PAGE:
Trends Impacting Data Security: Techniques Cybercriminals employ to distribute Malware

This is part 3 of a series on security trends in recognition of Cybersecurity Awareness Month throughout October. Each week this month, we’ll be looking at major trends affecting cybersecurity.

URLTraditionally, people think of malware being distributed via e-mail attachments in spam, but new data suggests that the cybercriminals are enlisting the use of URLs embedded in emails to direct the users to malware-hosting sites. Google cites evidence that shows Internet queries containing at least one malicious URL quadrupled in 2008.

Cyber criminals are becoming savvier. It used to be that only “questionable” websites hosted malware. Now, attackers are exploiting vulnerabilities on reputable websites and enlisting them to route users to remote malware-hosting sites. Sophos’ Security Threat Report states that there are 23,500 new infected web pages found every day. That equates to one infected website every 3.6 seconds – four times worse than statistics reported in 2007.

Among the risks to be aware of:

  • SQL Injection Attacks are becoming more popular. With SQL Injection, attackers can compromise innocent, reputable sites by exploiting security vulnerabilities and inserting malicious code into databases running on a website. When subsequent users visit the infected site, malware is downloaded to their machine without their knowledge.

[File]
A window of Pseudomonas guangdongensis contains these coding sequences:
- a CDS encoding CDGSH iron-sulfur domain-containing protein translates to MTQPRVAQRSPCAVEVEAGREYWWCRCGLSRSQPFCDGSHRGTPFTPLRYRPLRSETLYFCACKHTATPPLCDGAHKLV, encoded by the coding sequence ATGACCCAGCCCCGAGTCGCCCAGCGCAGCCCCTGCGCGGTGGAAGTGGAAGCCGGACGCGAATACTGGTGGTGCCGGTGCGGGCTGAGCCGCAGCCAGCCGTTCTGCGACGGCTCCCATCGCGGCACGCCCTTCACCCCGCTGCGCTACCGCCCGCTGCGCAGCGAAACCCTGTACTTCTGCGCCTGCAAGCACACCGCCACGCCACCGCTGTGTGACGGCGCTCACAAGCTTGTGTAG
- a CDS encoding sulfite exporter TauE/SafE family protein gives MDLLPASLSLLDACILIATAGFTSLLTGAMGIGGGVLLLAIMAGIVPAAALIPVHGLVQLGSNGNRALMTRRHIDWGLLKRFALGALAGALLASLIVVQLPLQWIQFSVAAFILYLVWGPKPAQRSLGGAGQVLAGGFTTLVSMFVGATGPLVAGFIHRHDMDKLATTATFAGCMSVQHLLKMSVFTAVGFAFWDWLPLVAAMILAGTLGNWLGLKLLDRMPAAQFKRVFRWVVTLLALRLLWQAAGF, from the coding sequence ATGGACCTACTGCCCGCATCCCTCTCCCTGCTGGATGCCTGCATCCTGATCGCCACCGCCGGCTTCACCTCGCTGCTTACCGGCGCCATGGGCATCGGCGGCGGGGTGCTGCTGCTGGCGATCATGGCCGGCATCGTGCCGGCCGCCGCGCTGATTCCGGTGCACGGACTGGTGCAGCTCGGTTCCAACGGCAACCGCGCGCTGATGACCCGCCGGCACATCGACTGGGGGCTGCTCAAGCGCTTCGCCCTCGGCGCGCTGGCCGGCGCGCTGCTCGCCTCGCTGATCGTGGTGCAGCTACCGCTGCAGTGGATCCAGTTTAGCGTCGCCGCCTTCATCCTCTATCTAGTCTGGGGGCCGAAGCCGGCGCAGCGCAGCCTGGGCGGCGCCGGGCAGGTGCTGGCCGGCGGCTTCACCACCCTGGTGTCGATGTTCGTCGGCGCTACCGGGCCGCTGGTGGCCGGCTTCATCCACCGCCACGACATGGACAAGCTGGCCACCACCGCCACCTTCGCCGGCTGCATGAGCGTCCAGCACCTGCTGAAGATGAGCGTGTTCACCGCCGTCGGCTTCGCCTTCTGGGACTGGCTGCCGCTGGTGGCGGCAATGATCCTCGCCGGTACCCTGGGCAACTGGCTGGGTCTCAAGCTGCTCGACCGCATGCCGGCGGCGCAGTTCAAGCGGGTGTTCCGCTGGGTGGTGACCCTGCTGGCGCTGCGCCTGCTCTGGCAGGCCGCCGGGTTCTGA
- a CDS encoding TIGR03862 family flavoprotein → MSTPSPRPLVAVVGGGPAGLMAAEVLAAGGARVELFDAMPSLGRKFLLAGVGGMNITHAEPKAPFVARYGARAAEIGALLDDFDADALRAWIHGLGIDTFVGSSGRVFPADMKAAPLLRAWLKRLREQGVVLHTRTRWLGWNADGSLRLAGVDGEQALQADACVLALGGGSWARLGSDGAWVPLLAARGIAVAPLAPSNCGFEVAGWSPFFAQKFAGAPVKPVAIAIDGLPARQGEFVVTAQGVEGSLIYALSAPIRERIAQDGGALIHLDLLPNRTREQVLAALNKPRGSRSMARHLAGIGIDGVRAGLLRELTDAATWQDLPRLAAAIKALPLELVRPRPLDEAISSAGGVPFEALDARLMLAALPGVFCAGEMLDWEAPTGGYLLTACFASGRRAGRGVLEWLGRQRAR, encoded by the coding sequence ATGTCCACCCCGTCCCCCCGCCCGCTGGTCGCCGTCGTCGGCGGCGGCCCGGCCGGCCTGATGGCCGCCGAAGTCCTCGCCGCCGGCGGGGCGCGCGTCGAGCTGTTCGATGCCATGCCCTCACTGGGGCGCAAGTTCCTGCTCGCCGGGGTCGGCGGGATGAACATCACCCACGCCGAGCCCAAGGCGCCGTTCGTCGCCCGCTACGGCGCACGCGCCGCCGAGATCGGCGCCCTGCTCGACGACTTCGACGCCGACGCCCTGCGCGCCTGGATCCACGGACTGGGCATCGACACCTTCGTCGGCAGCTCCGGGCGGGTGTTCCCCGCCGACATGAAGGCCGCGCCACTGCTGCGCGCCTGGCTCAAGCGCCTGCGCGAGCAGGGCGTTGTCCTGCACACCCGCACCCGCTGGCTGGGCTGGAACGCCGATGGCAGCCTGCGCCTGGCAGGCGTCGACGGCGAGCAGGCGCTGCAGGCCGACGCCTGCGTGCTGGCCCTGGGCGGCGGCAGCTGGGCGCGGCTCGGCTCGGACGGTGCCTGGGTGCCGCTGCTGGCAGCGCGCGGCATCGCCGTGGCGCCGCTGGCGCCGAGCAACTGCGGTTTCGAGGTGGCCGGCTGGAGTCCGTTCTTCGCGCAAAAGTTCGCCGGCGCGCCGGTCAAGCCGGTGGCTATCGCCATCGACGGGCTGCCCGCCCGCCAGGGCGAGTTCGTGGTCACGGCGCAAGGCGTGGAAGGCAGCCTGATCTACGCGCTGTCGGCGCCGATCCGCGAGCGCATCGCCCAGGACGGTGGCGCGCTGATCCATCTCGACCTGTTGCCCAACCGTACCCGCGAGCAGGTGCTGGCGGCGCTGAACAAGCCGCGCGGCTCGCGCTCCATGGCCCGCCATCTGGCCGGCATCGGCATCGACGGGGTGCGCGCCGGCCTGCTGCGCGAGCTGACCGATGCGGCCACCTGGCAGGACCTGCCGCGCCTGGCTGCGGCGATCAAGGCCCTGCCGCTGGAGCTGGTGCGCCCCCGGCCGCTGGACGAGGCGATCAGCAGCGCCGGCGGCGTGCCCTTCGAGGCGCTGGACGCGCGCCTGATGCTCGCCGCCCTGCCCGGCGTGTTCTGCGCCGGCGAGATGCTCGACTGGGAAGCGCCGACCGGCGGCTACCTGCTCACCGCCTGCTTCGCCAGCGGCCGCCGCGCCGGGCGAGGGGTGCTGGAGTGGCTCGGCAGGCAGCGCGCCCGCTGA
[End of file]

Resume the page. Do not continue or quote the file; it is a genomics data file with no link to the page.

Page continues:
• Attackers are employing operational automation to deliver malware. Using automated systems, they are able to post malicious links into the comment sections of blogs and web forums. These links then route users to their malware-infected sites. In addition, they have automated the ability to search the web for vulnerable websites and inject malicious code into the servers using malware distribution tools.
  • “Scareware” or rogueware generates big income for cybercriminals. By using virus alerts and pop-up messages to create the appearance of a compromised machine, the attackers scare users into purchasing fake anti-virus software, which in turn distribute malware instead of legitimate anti-virus software. Security researchers estimate that some 15 new scareware sites are deployed by cybercriminals every day.

In his book, “The Global Cybercrime Industry,” Nir Kshetri quotes a statistic from 2008 by Wolfe & Wade: "about 10 million computers worldwide are "hijacked" every day and connected to botnets.” I tend to think that the number of stealthy botnets residing on our business machines is underestimated. Because it is becoming so easy to become infected with a virus, as a result of the crafty cyber attackers, companies must educate their employees to remain vigilant with laptop, mobile and desktop device software patches. In addition, IT departments need to ensure that the latest software updates are deployed on all layers of their perimeter, host, and network defenses.

About the Author: Pam Cawthorn